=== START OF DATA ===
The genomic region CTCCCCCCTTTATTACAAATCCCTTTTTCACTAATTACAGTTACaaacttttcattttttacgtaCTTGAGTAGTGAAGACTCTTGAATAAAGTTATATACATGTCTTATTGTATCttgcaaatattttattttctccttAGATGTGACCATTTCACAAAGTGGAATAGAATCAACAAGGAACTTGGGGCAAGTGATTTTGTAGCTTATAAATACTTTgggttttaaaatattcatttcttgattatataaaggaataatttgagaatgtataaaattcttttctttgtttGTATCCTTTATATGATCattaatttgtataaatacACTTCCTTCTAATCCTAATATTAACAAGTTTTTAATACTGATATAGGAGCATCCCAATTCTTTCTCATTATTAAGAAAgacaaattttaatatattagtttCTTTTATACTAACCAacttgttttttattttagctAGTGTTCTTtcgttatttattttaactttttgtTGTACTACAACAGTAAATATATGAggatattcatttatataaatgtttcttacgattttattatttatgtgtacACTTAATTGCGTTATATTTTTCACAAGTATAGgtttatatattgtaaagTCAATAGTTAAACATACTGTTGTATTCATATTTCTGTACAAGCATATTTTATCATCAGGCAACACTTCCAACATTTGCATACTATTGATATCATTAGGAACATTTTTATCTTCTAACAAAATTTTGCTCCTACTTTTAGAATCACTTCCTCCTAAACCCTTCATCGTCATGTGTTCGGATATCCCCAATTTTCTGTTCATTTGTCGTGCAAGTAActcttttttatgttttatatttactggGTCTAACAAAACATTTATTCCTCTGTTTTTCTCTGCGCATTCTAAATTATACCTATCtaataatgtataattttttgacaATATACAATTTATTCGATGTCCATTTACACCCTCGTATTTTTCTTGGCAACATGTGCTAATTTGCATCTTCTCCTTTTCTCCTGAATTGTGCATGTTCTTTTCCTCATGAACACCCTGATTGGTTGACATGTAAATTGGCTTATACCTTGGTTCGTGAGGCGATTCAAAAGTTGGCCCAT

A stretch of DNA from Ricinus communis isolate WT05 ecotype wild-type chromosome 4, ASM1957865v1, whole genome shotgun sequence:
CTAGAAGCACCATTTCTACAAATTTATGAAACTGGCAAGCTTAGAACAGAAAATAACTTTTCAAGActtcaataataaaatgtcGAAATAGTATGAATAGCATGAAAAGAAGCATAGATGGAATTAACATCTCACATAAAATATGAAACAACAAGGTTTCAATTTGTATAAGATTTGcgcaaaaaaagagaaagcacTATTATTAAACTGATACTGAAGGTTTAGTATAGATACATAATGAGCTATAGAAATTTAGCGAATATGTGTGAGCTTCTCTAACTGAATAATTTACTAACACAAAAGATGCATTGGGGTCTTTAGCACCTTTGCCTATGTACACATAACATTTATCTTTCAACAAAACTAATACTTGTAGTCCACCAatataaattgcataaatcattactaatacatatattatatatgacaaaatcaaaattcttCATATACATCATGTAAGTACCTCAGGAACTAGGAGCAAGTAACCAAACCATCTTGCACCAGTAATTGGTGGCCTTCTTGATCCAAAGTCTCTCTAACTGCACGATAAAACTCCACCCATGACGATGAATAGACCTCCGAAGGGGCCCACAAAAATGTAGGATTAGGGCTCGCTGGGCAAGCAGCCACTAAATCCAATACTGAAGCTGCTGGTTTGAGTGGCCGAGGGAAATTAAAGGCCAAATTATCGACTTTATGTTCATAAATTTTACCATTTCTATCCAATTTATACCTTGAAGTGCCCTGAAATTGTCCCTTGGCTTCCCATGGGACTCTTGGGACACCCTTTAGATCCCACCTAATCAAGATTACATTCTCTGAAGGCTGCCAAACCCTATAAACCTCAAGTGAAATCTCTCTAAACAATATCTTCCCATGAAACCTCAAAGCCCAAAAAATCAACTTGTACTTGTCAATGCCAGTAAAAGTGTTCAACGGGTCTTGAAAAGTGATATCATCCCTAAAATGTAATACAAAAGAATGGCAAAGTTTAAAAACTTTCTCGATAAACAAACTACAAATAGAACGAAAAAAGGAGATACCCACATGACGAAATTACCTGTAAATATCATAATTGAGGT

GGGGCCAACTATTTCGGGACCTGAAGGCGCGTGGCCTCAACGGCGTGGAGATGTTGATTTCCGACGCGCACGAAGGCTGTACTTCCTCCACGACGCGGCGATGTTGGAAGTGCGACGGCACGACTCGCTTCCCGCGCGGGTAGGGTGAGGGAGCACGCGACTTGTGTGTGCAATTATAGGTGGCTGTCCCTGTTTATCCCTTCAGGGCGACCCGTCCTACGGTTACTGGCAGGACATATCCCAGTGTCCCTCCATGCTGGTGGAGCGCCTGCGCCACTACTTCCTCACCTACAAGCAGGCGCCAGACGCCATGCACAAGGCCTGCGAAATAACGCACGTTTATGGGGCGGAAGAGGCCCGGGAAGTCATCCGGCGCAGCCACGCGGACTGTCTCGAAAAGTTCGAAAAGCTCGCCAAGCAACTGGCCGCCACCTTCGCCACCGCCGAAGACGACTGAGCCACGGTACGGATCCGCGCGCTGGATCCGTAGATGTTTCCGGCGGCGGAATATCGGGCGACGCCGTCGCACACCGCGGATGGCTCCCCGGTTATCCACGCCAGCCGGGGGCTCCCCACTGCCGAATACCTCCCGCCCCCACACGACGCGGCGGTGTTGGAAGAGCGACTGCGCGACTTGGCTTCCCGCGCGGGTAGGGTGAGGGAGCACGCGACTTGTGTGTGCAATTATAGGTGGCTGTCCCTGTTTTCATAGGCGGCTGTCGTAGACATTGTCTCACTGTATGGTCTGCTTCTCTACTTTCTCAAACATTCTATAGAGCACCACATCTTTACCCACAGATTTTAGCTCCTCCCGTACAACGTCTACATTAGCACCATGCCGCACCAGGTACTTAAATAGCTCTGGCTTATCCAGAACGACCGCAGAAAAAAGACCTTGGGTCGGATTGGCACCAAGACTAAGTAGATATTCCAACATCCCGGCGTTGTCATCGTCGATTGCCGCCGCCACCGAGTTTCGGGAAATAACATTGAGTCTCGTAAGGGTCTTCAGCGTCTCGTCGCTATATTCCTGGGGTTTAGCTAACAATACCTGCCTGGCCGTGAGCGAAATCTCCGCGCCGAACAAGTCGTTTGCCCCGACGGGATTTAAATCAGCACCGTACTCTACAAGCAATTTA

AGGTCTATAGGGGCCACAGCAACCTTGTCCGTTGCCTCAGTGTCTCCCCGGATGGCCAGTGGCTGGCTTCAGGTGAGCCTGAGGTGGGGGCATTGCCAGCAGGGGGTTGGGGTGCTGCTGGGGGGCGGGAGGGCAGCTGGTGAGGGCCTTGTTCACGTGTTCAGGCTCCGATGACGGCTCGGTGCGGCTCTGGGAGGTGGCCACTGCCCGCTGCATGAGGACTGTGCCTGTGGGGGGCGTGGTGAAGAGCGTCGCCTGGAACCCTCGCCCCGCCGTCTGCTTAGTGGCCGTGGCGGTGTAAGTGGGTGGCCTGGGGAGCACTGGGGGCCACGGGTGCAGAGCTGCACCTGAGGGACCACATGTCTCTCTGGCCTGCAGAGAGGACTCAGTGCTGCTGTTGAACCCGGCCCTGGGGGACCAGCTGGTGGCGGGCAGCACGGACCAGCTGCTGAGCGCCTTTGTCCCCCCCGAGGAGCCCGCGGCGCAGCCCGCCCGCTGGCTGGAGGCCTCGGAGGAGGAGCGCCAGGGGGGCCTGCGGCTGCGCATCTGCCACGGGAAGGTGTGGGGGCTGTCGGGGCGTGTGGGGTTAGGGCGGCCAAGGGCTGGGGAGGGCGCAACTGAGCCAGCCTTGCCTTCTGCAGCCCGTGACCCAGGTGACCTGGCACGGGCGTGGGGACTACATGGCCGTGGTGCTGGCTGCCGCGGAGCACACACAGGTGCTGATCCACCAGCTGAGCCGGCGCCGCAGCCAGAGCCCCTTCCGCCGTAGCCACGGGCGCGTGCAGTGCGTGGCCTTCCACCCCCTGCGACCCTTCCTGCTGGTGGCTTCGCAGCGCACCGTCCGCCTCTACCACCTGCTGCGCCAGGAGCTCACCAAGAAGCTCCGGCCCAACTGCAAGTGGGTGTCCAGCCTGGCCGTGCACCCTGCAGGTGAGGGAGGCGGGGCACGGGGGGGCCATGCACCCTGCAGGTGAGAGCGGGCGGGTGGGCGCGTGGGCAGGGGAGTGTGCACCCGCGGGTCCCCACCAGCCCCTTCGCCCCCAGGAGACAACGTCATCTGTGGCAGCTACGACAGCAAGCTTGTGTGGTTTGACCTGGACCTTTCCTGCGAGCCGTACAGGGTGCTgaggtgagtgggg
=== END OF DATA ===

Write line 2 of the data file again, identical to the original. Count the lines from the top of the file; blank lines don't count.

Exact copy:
A stretch of DNA from Ricinus communis isolate WT05 ecotype wild-type chromosome 4, ASM1957865v1, whole genome shotgun sequence: